Real estate developer Rick Caruso leads U.S. Rep. Karen Bass in the primary for Los Angeles mayor, with both set to go toe-to-toe in a November runoff.
Caruso commanded 42 percent of the votes to 37 percent held by Bass, at last count. City Councilman Kevin de León trails at 7.5 percent, with about a third of the expected votes tallied, the Los Angeles Times reported.
The election hinged on a seemingly intractable homelessness crisis and increased gun violence, with the vote seen as a referendum on whether Los Angeles would choose a reformer or stick with a liberal Democratic establishment that’s held power for more than two decades.
Caruso, a one-time Republican who recently registered as a Democrat, pledged to shake up the status quo and make City Hall more efficient, while hiring more police and quickly clearing away homeless encampments. The billionaire mall builder spent $41 million of his own money on the campaign.
Bass, a longtime Democratic officeholder who was an early front-runner in the race, campaigned as a coalition builder who could leverage connections in Sacramento and Washington to bring more resources to L.A. She spent nearly $3.4 million.
Critics accused the businessman of trying to buy the election. He said he was merely trying to level the playing field, competing against politicians who’d been getting attention for years while working on the taxpayers’ dime.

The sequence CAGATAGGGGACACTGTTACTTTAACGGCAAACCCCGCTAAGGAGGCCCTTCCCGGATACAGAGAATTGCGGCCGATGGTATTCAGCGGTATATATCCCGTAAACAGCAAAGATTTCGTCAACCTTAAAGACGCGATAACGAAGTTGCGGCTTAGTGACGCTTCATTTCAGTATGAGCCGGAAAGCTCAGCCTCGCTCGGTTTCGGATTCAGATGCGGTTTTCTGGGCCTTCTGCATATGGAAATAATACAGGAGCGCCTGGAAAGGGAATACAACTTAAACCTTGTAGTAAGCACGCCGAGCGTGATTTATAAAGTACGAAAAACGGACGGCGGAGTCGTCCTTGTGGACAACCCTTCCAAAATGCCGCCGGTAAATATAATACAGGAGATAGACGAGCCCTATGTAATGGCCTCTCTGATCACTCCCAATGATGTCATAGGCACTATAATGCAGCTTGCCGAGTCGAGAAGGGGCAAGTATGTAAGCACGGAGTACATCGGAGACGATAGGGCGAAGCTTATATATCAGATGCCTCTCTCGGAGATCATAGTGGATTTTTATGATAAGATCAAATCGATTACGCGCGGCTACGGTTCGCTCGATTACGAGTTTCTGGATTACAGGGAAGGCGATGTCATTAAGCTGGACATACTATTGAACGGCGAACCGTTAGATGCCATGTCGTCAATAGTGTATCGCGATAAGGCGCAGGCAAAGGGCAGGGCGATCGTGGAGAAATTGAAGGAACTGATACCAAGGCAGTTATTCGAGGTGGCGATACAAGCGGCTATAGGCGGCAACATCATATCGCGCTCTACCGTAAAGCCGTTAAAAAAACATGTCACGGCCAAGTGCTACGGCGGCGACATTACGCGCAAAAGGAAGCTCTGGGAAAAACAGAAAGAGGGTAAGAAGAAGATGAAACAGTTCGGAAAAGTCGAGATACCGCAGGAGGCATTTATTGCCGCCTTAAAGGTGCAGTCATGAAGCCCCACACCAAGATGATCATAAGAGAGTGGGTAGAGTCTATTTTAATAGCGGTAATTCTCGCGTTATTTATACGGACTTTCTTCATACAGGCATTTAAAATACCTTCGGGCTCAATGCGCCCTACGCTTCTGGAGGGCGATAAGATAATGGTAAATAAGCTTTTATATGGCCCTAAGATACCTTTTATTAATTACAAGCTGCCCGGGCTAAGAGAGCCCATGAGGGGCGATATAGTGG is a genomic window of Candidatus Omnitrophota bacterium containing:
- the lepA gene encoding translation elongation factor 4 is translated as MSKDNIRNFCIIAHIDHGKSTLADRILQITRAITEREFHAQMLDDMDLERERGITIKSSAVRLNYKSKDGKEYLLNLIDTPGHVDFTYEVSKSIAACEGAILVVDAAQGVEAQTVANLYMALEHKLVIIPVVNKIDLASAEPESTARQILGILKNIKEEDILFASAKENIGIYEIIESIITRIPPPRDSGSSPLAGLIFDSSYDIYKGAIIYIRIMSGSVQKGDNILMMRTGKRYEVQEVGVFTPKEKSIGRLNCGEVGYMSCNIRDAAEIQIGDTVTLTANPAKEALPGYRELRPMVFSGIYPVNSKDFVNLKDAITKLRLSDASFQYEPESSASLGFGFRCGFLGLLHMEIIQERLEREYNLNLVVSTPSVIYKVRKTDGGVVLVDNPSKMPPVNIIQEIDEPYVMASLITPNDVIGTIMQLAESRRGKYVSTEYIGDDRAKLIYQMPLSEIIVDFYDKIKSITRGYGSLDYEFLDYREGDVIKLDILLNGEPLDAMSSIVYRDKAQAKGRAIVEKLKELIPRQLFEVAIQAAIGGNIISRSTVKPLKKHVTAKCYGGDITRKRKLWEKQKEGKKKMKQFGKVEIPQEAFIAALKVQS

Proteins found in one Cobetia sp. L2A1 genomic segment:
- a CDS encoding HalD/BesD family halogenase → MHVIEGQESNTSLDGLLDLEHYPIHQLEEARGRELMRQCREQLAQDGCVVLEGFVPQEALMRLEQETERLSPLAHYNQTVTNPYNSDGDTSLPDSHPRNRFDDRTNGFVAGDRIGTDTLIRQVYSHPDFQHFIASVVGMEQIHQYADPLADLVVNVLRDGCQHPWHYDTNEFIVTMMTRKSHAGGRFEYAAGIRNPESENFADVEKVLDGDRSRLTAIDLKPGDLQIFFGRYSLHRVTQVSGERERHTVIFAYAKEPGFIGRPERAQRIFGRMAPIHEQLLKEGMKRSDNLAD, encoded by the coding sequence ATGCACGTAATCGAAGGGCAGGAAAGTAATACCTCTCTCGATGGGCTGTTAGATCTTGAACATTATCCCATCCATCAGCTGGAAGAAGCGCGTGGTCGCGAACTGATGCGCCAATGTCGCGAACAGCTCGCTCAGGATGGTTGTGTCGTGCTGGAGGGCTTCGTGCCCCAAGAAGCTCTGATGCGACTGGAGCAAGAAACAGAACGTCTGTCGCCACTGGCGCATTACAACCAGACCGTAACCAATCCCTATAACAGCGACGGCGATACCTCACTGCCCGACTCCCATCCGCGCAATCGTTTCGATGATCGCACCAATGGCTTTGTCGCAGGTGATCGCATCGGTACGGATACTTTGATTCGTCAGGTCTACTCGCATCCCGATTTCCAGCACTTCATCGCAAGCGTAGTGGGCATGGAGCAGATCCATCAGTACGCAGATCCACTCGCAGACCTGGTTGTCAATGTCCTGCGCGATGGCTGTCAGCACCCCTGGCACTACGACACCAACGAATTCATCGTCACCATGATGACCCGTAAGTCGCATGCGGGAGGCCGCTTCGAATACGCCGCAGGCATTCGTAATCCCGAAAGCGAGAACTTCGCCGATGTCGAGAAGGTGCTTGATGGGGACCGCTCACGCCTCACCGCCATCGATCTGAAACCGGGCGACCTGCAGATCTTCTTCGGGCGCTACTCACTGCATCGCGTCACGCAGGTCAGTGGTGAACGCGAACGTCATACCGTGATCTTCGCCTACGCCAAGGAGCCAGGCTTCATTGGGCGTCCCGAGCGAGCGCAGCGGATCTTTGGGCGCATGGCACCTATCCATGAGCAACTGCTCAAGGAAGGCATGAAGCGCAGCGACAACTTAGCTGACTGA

Early vote totals showed only about 18 percent of Los Angeles voters had cast ballots. Final results will include mail-in ballots postmarked by election day to be counted for one more week.
The November 7 runoff will decide how Angelenos want to fix a worsening quality of life. UCLA’s Luskin School of Public Affairs found Los Angeles County residents this year offering the lowest scores in eight of nine quality-of-life categories since the survey began in 2016.
Voters said they were most concerned about three issues in replacing the outgoing Mayor Eric Garcetti: homelessness, crime and public safety, and housing affordability, according to a recent poll.
Caruso has vowed to find shelter for 30,000 homeless residents in his first year in office. He said he intends to increase the size of the Police Department by 1,500 officers by removing bottlenecks to hiring and by rooting out waste in the city budget.
Bass pledged to provide housing for 15,000 people during her first year in office. She said she would hire 300 cops to return the Los Angeles Police Department to its authorized 9,700 sworn officers, while calling for the LAPD to hire more detectives and investigators to crack unsolved murders.
In a UC Berkeley Institute of Governmental Studies poll before the vote, Bass had the support of 38 percent of likely voters, with 32 percent for Caruso.
[Los Angeles Times] – Dana Bartholomew